Yesterday morning, also, which two of our women wanted to cross the river in a canoe that belongs to us, and being ready to push from shore, they were pulled out of the canoe by the hair of their heads, by two of the soldiers, and the canoe taken from them. And not long ago an old woman, wife of one of the sachems, coming along the road with a load of wood on her back, was attacked by the soldiers, who wanted to ravish her, but defending herself with her axe, she prevented their design.
This, Brother, is now the true state of our complaint. [Gives string of Wampum.]
This affair occurred just at the time Sir William was expecting a large meeting of delegates of the Confederacy, and occasioned him a great deal of annoyance. However, he espoused the cause of the Mohawks, and caused the obnoxious garrison to be replaced by soldiers that were acquainted with the Indians.
In the history of St. Ann's church and Queen Anne's Chapel, published by the writer in 1897, is a photoengraving of the site of the chapel, which was situated inside the original Fort Hunter. The photograph was taken from the bridge over the guard lock looking east. On the west side of the bridge are the gates that admit the waters of the Schoharie into the feeders, which in turn empty into the main canal about one half mile away.
The figure on the left in the photo is looking across the canal towards the site of the chapel.
From the above account there seems to be conclusive evidence of the existence of two forts at Fort Hunter at that time.
From careful measurement we feel positive that the center of the old stone building was about twenty feet from the east end of the right hand stone wall, and between the two apple trees whose tops appear in the foreground.
In 1869, during a flood, the roadway on the west bank of the creek was washed away, and a large portion of its waters found exit across the flat lands into the canal some distance from the roadway. When the water subsided it was found that much soil had been washed away, exposing two lines of palisades. One line extended along the line of the road on which the old rug mill stands, and a few feet north of the fence on its northern border. The other line was at an angle of about forty-five degrees to the first line, with a well marked opening, with stakes on each side, presumably leading to the other line of palisades, about one hundred feet south.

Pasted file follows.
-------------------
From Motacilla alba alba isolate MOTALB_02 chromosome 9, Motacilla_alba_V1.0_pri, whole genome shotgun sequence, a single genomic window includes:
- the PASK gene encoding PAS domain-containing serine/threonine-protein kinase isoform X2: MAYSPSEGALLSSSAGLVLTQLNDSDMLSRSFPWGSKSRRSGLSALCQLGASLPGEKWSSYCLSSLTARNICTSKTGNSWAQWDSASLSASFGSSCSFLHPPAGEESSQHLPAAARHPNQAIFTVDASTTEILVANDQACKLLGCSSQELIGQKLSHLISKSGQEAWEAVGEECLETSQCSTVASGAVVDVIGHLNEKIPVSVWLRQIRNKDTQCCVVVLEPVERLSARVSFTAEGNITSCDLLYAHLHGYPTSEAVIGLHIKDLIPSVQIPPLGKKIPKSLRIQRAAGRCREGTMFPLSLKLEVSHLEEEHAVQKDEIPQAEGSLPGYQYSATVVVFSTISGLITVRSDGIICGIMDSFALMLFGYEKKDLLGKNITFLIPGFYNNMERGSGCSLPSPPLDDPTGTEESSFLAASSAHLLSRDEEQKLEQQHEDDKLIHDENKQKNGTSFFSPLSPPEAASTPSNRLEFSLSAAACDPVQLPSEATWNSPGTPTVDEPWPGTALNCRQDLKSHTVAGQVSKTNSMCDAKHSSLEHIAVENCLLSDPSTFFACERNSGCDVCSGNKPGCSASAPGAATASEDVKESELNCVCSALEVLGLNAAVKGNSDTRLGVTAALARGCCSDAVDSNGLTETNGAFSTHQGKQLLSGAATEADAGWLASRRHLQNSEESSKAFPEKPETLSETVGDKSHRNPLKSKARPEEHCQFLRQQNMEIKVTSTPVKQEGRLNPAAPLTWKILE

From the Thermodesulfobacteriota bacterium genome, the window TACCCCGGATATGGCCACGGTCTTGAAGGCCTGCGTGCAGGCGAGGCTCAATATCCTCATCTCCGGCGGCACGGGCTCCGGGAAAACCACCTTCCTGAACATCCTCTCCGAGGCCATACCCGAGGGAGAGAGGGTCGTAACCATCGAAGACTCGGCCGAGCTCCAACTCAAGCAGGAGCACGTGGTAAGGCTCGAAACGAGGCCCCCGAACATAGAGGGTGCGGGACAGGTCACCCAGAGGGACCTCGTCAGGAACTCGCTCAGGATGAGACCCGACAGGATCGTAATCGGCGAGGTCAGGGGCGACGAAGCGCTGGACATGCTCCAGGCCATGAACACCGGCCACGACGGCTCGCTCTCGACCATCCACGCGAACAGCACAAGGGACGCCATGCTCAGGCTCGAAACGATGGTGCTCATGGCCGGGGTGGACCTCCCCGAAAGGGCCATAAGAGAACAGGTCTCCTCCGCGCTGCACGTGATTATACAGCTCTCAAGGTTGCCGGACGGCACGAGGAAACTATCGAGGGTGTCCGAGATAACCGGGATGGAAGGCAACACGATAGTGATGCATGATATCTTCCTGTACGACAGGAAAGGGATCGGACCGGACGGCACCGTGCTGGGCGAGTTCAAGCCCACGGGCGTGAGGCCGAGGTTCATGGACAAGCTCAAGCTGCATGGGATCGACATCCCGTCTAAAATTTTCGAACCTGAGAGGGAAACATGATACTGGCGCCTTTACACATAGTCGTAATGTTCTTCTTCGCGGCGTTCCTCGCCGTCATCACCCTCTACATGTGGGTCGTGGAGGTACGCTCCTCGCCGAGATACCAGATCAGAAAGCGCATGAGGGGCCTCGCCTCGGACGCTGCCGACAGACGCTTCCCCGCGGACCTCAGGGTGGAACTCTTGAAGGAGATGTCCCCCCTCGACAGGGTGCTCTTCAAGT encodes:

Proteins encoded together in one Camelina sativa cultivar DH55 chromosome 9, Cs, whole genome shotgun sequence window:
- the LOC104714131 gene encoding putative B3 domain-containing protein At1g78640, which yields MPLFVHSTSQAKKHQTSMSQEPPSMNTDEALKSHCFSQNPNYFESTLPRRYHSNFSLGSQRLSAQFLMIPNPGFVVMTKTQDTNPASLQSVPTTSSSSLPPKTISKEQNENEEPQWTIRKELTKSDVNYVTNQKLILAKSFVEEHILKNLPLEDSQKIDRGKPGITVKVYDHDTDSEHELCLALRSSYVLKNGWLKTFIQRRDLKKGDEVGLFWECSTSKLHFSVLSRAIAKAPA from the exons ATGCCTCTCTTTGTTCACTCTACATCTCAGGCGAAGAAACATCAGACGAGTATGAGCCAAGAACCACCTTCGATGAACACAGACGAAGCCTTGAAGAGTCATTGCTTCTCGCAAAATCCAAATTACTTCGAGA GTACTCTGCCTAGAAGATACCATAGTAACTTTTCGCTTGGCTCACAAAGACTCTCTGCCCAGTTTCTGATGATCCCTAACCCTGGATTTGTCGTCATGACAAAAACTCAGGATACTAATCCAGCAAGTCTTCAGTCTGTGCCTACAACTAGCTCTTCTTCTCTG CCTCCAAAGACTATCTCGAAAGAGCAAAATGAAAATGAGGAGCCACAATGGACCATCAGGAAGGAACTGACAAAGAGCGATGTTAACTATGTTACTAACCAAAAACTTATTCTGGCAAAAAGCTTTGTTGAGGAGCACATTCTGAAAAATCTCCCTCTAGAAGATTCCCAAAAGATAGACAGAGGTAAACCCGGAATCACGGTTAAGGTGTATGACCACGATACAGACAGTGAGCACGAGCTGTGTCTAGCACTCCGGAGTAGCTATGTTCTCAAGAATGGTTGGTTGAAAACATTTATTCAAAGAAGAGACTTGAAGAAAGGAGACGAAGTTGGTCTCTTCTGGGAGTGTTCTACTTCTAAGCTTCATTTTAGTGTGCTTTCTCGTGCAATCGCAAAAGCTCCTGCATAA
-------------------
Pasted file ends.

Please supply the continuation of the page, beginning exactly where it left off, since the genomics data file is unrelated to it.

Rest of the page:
The theory that suggests itself is, that the angular palisade belonged to the British fort, while the straight line was the stockade of the Indian fort or village, the opening spoken of being the palisaded connection between the two forts spoken of in Sir William Johnson's letters. The stakes of both palisades were about ten inches in diameter, an inner row covering the spaces between the outer row of stakes, the fortification being what was called double stockaded.
Although thirty years have elapsed since the flood that exposed the palisade spoken of, a trench dug from the fence on the south side of the lot might again bring to light evidence of this old Indian palisade. If the owner of the lot, the Rev. J. H. Enders, would undertake this work and lay bare some portion of the old stockade, he would be able to add an interesting chapter to the early history of the Mohawk Valley.
Among the persons now living who saw the remains of old Tiononderoga (Fort Hunter) in 1869, are James Voorhees, Amsterdam; John Graff, Fort Hunter; and Dr. Henry Devendorf, Mill Point.
It is usual, when one drives out in the country for pleasure, to select a day that promises to be fair and pleasant, and for that reason we are apt to see hills and valleys under the same aspects, barring the changes of seasons. I took a drive a few days ago, however, when the sky was overcast and the rumble of distant thunder was heard in the west.
Our journey led us down the river road to the Swart's Hill Road, and, as we climbed that hill in the usual laborious manner, the raindrops were falling thick and fast from the black thunderclouds overhead. We were well protected from the shower, however, and rather enjoyed being out in the downpour, although our faithful horse soon put on the appearance that is attributed to a drowned rat.
As we reached the top of that dreadful hill the view of the valley was strange and grand. Safe and snug in our buggy as a bug in a rug, we saw the river and hills under such a new aspect that we hardly recognized our surroundings. From the height from which we gazed we looked own on the Mohawk, made gray by the dashing drops of rain, while the higher Florida hills, that had been concealed from view below by the lower range along the bank of the river, spread out before us on an inclined plane, stretching upward until they disappeared in the storm clouds that formed a gray fringe along their summit, as they scurried along dropping their moisture in gray sheets on field and forest.
Looking down the river, we could see the Towereune, and Yantapuchaberg, gray and misty in the distance, and the river, narrowed by the bend at Hoffman's Ferry, winding its way along the base of those high hills that reminded one of old Donderberg and Cro'nest at the entrance to the Highlands of the Hudson. The falling rain and the blackness of the clouds almost obliterated colors from the landscape that a moment before had been brilliant with shades of green and yellow and brown.